At the second level, the Remez, I realized that these activities are more than just for fun. While I may have had a blast doing them, I was also learning valuable lessons. I learned that the Migdal and bunk nights aren’t just for fun, but that they foster a sense of community and promote cabin-bonding. Yom Sport, while filled with color, energy, and a lot of cheering, also taught me to work as a team and compete in a healthy and collaborative way. These lessons are important, and many last a lifetime, but they are still only the second level of understanding GUCI magic – the Remez.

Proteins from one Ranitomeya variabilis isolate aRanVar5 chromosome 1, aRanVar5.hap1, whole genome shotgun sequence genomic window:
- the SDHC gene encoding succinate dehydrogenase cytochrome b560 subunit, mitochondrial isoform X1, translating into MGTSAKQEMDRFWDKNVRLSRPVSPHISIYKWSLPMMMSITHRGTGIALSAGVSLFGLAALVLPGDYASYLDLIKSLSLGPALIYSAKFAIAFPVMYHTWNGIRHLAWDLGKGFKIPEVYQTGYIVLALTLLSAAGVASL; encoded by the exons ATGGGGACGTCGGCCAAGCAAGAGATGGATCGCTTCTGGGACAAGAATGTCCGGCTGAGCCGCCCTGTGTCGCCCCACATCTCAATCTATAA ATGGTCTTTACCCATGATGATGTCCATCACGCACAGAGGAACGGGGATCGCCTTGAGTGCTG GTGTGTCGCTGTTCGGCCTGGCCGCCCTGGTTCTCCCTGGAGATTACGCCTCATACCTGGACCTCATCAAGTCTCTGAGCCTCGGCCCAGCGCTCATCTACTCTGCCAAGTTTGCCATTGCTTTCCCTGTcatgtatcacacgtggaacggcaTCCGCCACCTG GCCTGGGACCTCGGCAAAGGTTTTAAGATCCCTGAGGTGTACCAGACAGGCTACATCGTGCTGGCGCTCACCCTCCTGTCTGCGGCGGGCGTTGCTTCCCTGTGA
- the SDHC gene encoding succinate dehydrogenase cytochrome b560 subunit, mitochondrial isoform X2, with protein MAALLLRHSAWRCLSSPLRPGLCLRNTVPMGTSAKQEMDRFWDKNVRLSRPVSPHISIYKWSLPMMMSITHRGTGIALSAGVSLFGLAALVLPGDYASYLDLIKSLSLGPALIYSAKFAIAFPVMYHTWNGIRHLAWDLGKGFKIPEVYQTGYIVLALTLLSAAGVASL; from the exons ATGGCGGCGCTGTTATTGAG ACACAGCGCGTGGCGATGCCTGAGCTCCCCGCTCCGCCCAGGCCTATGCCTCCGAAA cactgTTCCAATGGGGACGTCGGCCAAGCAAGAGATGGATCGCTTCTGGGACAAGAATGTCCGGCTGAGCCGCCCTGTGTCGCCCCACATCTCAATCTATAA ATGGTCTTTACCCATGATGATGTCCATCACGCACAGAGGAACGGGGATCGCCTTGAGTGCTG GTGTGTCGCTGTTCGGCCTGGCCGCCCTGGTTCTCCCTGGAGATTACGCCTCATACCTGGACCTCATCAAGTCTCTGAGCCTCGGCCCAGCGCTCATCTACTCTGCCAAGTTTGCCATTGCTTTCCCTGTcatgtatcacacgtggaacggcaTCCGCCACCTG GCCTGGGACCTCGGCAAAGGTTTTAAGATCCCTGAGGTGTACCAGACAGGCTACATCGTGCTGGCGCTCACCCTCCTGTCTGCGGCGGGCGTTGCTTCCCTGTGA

While these lessons are important, they were meaningless unless applied to everyday life. This is the Derash level of GUCI – how the lessons are applied and what questions those lessons raise. This is what happened every year when I went home. I put the lessons to use. I treated others with more compassion and more understanding. I was more cooperative, more willing to listen to others, more willing to take advice or help when they need it. I learned to be myself and act on my own passions and interests rather than the expectations of others. I learned to care for others and be more aware of those around me. I learned to work as a unit. I learned to be more observant of the world around me and more appreciative of what I had. This is GUCI magic put to use – the Derash.